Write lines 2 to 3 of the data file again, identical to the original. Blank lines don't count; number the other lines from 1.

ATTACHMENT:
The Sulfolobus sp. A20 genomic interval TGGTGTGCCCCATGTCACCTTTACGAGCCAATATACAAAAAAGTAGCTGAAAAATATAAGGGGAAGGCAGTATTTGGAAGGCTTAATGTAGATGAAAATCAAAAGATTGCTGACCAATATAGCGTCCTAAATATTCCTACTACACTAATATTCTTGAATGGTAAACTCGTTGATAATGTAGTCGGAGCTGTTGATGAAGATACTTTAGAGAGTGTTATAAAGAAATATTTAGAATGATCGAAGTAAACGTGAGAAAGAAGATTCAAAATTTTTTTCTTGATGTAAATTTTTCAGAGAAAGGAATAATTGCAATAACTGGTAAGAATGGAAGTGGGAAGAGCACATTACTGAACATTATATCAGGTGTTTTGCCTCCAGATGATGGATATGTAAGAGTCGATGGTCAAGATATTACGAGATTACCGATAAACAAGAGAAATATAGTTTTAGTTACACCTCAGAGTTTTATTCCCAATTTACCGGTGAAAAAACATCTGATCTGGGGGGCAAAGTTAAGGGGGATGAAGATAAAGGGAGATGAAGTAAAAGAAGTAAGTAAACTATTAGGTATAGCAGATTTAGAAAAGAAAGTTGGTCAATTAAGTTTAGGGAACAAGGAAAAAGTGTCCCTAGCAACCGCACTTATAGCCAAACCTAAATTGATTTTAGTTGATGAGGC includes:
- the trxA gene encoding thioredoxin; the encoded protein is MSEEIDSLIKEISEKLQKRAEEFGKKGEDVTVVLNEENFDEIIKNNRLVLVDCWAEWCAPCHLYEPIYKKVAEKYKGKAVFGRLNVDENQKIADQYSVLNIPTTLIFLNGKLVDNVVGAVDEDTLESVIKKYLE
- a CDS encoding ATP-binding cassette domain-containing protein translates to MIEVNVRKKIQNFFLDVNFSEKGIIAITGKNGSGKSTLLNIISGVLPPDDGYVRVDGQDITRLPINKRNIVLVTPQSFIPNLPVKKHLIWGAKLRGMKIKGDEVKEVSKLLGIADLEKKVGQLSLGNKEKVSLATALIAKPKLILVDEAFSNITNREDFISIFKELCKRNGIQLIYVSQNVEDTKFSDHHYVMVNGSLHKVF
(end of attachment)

- the trxA gene encoding thioredoxin; the encoded protein is MSEEIDSLIKEISEKLQKRAEEFGKKGEDVTVVLNEENFDEIIKNNRLVLVDCWAEWCAPCHLYEPIYKKVAEKYKGKAVFGRLNVDENQKIADQYSVLNIPTTLIFLNGKLVDNVVGAVDEDTLESVIKKYLE
- a CDS encoding ATP-binding cassette domain-containing protein translates to MIEVNVRKKIQNFFLDVNFSEKGIIAITGKNGSGKSTLLNIISGVLPPDDGYVRVDGQDITRLPINKRNIVLVTPQSFIPNLPVKKHLIWGAKLRGMKIKGDEVKEVSKLLGIADLEKKVGQLSLGNKEKVSLATALIAKPKLILVDEAFSNITNREDFISIFKELCKRNGIQLIYVSQNVEDTKFSDHHYVMVNGSLHKVF